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As widely reported, the Texas economy has experienced a more robust recovery since the financial crisis than almost any state in the nation. With this economic growth comes population growth and the need to provide power to an increasing network of homes, businesses, and industrial facilities. Unfortunately, this growth can come with significant environmental costs, and Texas leads the nation in emissions of CO2. This conference will address the many challenges and opportunities of balancing environmental concerns with the need to power one of the nation’s most dynamic economies.
Since declaring carbon a regulated greenhouse gas, the Environment Protection Agency has aggressively pursued policies to reduce carbon and other harmful emissions, especially from coal power plants. One of the most significant changes is the recently released Section 111(d) rule, which aims to reduce carbon emissions from existing power plants to 30 percent below 2005 levels by 2030. Notably, these goals are specific to each state, and Texas is targeted to carry 18-20% of the entire nation’s carbon reductions.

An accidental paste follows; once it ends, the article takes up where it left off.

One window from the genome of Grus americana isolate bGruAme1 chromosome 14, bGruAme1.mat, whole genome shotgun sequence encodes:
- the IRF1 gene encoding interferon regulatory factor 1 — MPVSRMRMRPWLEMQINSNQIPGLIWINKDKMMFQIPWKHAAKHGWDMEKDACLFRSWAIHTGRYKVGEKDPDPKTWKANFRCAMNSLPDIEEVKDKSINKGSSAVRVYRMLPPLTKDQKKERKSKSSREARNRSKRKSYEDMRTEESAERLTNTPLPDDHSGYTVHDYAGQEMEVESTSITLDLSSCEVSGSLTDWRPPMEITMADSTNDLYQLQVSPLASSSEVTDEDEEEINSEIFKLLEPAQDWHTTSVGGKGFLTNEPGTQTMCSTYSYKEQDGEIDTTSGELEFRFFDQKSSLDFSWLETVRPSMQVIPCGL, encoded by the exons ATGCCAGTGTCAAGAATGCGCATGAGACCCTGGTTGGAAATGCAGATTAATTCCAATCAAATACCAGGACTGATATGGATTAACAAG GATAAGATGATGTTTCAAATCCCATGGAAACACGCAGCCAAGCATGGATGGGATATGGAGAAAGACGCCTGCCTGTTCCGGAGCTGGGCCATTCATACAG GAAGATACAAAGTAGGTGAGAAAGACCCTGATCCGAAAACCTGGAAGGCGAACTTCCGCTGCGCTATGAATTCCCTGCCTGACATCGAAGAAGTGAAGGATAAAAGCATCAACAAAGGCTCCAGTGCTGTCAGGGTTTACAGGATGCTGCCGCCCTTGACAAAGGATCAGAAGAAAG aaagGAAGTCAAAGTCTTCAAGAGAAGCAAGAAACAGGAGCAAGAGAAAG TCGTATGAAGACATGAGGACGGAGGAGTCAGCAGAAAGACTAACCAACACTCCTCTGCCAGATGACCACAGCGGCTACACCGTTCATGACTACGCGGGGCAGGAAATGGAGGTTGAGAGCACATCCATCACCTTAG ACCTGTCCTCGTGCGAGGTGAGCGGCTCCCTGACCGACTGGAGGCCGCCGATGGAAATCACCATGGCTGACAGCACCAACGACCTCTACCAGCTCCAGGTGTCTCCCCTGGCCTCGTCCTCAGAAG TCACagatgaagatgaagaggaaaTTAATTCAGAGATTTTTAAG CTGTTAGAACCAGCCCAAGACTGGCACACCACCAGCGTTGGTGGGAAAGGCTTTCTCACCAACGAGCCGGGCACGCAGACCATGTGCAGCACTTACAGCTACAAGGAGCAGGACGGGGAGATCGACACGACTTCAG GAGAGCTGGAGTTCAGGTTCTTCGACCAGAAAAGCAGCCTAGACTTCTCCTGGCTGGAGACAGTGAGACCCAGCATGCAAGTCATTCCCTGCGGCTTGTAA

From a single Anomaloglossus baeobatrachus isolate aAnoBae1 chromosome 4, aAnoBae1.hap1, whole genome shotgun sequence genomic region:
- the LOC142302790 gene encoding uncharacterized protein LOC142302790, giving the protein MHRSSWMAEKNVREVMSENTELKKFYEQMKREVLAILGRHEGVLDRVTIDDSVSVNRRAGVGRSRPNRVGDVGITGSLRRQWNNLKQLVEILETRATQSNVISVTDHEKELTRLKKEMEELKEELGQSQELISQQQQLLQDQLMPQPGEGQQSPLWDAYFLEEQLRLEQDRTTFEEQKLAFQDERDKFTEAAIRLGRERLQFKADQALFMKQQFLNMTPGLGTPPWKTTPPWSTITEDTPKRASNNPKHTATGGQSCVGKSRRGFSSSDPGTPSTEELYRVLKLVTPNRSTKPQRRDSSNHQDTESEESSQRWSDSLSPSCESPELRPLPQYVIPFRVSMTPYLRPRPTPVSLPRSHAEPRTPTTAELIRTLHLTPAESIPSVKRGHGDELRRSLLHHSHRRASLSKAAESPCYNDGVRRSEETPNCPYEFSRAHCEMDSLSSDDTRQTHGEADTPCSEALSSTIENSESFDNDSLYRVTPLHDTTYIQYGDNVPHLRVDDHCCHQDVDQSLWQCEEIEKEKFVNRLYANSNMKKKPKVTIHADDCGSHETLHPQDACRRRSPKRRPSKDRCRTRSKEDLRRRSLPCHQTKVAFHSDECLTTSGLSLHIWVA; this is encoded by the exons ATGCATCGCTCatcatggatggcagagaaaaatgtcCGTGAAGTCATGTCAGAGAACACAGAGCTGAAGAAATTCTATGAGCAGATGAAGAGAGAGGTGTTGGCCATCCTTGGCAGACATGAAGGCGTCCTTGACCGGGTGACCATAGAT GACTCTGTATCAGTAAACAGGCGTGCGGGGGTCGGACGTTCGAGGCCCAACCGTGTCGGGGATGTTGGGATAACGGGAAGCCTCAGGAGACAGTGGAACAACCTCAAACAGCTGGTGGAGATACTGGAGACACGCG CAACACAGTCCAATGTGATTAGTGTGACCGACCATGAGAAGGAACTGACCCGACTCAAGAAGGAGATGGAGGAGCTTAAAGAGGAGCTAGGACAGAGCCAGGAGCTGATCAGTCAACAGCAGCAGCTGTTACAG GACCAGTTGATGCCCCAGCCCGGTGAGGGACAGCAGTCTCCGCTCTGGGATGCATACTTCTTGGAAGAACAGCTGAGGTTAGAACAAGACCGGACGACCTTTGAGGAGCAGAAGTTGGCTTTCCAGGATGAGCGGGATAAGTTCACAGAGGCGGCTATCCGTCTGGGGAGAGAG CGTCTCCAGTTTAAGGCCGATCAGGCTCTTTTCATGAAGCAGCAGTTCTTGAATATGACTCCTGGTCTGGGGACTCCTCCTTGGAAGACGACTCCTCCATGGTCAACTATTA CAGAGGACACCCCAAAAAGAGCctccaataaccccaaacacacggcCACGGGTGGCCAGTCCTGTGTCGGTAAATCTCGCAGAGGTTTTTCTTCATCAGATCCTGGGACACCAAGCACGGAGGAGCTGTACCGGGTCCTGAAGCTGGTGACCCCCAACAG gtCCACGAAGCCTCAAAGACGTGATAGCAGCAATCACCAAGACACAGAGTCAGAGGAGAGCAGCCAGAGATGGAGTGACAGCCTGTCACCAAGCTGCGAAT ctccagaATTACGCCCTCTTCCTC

Adjusting to these requirements will involve a transition for the state. Currently, the 20 coal power plants in Texas are estimated to provide an annual economic impact of over $4.2 billion, over $1 billion in labor income, and roughly $500 million in state and local taxes. Without changes to their emission profiles, the future of these plants is unclear. Thankfully, Texas is home to the largest renewable energy portfolio in the country, and the conference will explore various options for wind, solar, carbon capture technology, and the use of natural gas to improve the overall environmental footprint of the state.
In keeping with its reputation as the premier non-partisan leadership organization in the state, the Lyceum’s meeting in Jefferson will attempt to address this topic with a balanced approach. Key experts from regulatory, environmental, industry, and mining organizations will provide diverse perspectives on how best to move Texas forward to a brighter, and cleaner, future.
Thank you to our sponsors:
Duke DeWare, Trent Ashby, Shannon Wynne, Dick Collins,
Alicia Knight, Bill Stoudt and Jeb Jones